Some members of the U.S. House of Representatives have written to Labor Secretary Labor Tom Perez to express concerns about the U.S. Labor Department's proposed revisions in its regulatory definitions of the federal Fair Labor Standards Act's Section 13(a)(1) exemptions.
Criticizes Salary Level, Duties-Tests Uncertainty
The letter (see link below), signed by 108 House members, summarized the many adverse effects that will be visited upon employers and employees as a result of the more-than-doubled, "one-size-fits-all" salary threshold USDOL has proposed.
The members also expressed dissatisfaction with USDOL's ambiguous stance regarding:
- Whether there will be changes in the exemptions' duties requirements, and
- What any such changes might be.
The letter further said in this respect that the current state of affairs "is not a viable substitute for a concrete regulatory proposal" (a point that we too made in our September 2015 comments).
In the end, however, the signers simply urged USDOL to "reconsider moving forward with this rule as drafted." There was no mention of any possible Congressional Review Act challenge to the regulations' final version.
The Likely Impact?
While one can of course hope otherwise, there is reason to doubt that the correspondence will have any effect whatsoever upon USDOL's actions. For one thing, recall the Wage and Hour Division's Administrator's having rebuffed a much-more-limited request from the Chairman of the House Committee on Education and the Workforce that the comment deadline be extended by 60 days.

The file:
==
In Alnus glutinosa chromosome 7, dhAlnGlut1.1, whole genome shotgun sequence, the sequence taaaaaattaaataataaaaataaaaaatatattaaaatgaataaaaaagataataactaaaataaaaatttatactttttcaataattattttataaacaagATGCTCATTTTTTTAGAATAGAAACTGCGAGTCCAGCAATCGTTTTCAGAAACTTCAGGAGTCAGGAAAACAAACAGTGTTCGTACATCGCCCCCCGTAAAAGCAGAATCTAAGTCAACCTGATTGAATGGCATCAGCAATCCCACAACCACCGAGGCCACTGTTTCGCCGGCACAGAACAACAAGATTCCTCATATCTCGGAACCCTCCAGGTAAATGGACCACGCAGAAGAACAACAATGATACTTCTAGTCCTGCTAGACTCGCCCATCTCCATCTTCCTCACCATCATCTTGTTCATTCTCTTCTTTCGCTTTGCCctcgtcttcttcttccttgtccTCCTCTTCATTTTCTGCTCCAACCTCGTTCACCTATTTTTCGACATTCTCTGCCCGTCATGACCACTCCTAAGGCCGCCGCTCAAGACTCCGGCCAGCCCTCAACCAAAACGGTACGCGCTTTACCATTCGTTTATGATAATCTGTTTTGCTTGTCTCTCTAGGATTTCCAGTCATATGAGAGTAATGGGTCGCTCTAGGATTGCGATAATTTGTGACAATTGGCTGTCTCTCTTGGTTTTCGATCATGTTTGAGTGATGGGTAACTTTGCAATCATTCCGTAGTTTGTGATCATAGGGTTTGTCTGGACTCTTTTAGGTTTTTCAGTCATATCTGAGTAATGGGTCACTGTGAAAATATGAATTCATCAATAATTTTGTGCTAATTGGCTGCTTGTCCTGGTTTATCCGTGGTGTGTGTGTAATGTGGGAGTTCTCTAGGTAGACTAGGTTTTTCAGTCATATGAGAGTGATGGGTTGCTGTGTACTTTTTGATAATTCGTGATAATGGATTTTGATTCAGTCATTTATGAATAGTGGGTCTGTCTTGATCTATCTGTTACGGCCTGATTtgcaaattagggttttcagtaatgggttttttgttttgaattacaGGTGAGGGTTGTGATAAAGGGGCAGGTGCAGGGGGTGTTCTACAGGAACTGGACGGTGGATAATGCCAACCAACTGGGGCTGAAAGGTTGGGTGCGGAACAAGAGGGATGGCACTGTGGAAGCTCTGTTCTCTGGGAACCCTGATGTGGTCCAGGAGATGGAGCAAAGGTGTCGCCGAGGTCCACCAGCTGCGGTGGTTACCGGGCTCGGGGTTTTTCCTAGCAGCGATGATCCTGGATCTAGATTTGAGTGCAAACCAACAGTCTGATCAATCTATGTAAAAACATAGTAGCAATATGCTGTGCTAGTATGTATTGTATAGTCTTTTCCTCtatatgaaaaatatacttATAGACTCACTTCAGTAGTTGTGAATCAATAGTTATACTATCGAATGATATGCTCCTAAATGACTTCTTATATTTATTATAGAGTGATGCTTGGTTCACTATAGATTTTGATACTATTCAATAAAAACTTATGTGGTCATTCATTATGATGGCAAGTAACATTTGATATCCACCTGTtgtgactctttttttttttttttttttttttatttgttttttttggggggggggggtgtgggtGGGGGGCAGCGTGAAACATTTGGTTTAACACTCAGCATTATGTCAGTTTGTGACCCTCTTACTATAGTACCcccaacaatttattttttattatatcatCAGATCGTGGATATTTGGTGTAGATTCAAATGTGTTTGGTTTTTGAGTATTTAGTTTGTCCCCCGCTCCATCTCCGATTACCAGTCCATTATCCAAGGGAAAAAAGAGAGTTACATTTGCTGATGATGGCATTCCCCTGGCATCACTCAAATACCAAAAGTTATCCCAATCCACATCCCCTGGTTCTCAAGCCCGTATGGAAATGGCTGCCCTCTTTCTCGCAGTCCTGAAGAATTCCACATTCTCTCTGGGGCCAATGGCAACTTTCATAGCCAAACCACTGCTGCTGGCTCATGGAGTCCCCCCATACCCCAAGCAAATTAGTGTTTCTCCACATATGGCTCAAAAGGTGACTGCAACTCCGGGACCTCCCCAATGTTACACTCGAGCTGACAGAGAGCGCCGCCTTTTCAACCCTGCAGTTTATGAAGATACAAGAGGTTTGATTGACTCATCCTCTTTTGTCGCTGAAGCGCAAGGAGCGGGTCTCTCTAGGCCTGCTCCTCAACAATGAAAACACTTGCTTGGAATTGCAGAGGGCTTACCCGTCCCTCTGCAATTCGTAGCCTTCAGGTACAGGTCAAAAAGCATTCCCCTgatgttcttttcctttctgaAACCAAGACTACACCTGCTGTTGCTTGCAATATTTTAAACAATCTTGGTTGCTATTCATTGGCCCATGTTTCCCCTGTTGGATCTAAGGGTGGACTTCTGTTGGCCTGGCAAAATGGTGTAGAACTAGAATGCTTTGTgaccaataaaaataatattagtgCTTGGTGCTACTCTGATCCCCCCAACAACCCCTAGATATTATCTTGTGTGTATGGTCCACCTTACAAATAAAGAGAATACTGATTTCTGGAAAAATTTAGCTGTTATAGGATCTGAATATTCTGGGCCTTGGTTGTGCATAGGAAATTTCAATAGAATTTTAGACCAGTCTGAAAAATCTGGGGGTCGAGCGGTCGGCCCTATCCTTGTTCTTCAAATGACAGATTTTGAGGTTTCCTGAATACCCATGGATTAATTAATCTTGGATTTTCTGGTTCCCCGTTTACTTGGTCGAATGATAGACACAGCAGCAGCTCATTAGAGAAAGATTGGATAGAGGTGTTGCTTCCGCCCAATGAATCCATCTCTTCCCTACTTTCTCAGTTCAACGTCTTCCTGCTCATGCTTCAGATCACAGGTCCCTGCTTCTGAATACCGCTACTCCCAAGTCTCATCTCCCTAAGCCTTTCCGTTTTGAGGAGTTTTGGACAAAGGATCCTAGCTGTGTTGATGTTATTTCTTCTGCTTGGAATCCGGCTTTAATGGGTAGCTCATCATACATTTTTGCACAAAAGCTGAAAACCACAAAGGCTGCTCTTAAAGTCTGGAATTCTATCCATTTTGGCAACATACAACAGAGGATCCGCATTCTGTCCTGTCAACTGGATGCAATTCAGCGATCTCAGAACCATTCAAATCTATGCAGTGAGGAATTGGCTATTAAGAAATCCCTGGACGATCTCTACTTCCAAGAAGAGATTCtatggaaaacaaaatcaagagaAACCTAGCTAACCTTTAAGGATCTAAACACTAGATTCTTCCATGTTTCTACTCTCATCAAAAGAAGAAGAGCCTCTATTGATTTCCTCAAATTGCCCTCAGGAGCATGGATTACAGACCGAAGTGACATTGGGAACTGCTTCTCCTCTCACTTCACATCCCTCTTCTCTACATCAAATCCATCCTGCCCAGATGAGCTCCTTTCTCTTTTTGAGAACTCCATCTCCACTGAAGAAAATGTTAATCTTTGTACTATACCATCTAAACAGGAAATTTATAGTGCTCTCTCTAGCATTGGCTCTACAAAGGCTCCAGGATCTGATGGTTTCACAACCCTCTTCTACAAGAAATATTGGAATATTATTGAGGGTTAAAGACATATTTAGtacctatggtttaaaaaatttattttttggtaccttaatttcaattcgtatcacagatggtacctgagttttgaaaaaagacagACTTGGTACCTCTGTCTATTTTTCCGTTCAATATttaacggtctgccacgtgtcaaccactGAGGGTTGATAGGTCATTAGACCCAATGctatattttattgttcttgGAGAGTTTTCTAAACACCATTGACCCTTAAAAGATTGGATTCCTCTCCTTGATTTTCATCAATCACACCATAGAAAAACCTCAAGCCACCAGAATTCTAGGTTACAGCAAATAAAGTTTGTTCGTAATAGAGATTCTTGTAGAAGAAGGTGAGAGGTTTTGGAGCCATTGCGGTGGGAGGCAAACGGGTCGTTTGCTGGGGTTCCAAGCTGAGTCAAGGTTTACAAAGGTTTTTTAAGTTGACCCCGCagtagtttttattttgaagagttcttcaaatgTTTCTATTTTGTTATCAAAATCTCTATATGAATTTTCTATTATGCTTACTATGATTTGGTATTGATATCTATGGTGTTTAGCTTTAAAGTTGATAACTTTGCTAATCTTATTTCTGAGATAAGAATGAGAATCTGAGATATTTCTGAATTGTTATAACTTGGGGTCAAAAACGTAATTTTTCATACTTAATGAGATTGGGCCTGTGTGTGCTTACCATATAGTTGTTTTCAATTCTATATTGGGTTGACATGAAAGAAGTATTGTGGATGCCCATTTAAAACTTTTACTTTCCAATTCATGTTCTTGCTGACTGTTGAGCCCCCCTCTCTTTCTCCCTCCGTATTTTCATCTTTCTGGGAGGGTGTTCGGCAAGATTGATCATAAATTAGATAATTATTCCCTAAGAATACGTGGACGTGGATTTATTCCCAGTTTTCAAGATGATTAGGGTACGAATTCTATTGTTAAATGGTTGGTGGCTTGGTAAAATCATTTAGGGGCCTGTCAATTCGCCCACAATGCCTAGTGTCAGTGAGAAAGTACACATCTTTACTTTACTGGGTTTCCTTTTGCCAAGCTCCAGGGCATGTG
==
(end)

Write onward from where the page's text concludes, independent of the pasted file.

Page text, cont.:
Furthermore, reports indicate that there have already been discussions between House members and USDOL for some time now with respect to Congress's concerns. The letter of opposition might signal that USDOL's reactions have been neither accommodating nor encouraging.
Bear in mind also that this initiative is said to be among the administration's highest priorities, and that proponents are pushing for expedited action.
The Bottom Line
As we have said all along, employers should do what they must to be ready to take any necessary steps following USDOL's release of the final regulations. If Congressional supplications do cause USDOL to delay that release and/or to modify its positions, so much the better. But our view is that management should not delay its preparations in the expectation that this will happen.
EmploymentLaw 360 recently reported U.S. Solicitor of Labor M. Patricia Smith's having said that USDOL is still aiming for a July 2016 release date. Although this is consistent with the semi-annual regulatory agenda that USDOL released last November, Secretary Perez has also been quoted as expressing confidence that the publication will occur this Spring.